The show opens Friday, Jan. 31 and runs through Sunday, Feb. 23.

Centerstage presents ‘Robin Hood’

A holiday panto, coming soon to Federal Way.

A Charlie Brown Christmas Live on Stage coming to Federal Way

Join Charlie Brown, Snoopy, Lucy, Linus and the rest of the Peanuts gang in their journey to uncover the true meaning of Christmas on Nov. 22.

The Shyan Selah Experience coming to the Federal Way PAEC

Federal Way native organizes college fair, concert to encourage youth to explore different education and workforce fields.

Grammy-award winning Los Lobos bringing new album to Federal Way

Proceeds from Oct. 5 performance to benefit the Arts 4 Youth program.

Rosebud Children’s Theatre Conservatory wraps up 10th season with ‘Little Women’

The Broadway musical, which runs Aug. 2-4 and 9-11, is based on the classic Americana story written by Louisa May Alcott.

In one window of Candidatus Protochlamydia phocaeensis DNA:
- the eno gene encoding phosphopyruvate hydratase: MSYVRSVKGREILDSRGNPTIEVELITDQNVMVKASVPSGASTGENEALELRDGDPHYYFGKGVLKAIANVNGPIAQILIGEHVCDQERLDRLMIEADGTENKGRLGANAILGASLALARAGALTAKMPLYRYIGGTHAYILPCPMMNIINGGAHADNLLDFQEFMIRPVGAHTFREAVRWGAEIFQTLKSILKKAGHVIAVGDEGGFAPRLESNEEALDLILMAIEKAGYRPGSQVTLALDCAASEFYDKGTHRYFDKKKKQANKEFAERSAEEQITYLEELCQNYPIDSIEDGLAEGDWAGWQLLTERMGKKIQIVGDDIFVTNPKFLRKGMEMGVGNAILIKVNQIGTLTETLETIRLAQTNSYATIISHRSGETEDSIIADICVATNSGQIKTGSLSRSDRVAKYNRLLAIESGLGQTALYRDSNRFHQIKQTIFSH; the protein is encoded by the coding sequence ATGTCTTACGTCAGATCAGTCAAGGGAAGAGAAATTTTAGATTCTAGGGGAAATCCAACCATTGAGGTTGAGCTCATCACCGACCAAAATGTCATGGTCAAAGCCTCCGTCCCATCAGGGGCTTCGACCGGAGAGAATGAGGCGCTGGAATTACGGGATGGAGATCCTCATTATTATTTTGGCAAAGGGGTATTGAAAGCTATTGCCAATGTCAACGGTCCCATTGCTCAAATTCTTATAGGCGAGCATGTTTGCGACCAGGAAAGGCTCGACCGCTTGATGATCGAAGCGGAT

Film Festival @ Browns Point to host inaugural event Aug. 2-3

Festival aims to show films with solutions to various social justice issues.

Rosebud Children’s Theatre Conservatory celebrates 10th season

Jack the Giant runs July 19-21; Little Women coming Aug. 2-11.

The Federal Way Vet Center is located at 32020 32nd Ave. S. Courtesy photo
Federal Way Vet Center barbecue to honor female veterans

This year’s event will also honor the 40th anniversary of vet centers around the country.

Sharon Boyle, June’s Citizen of the Month, has loved every moment of her work with the Special Olympics here in Federal Way. Mirror file photo
Mirror’s June 2019 Citizen of the Month

Sharon Boyle has spent the last four decades working for the Federal Way community.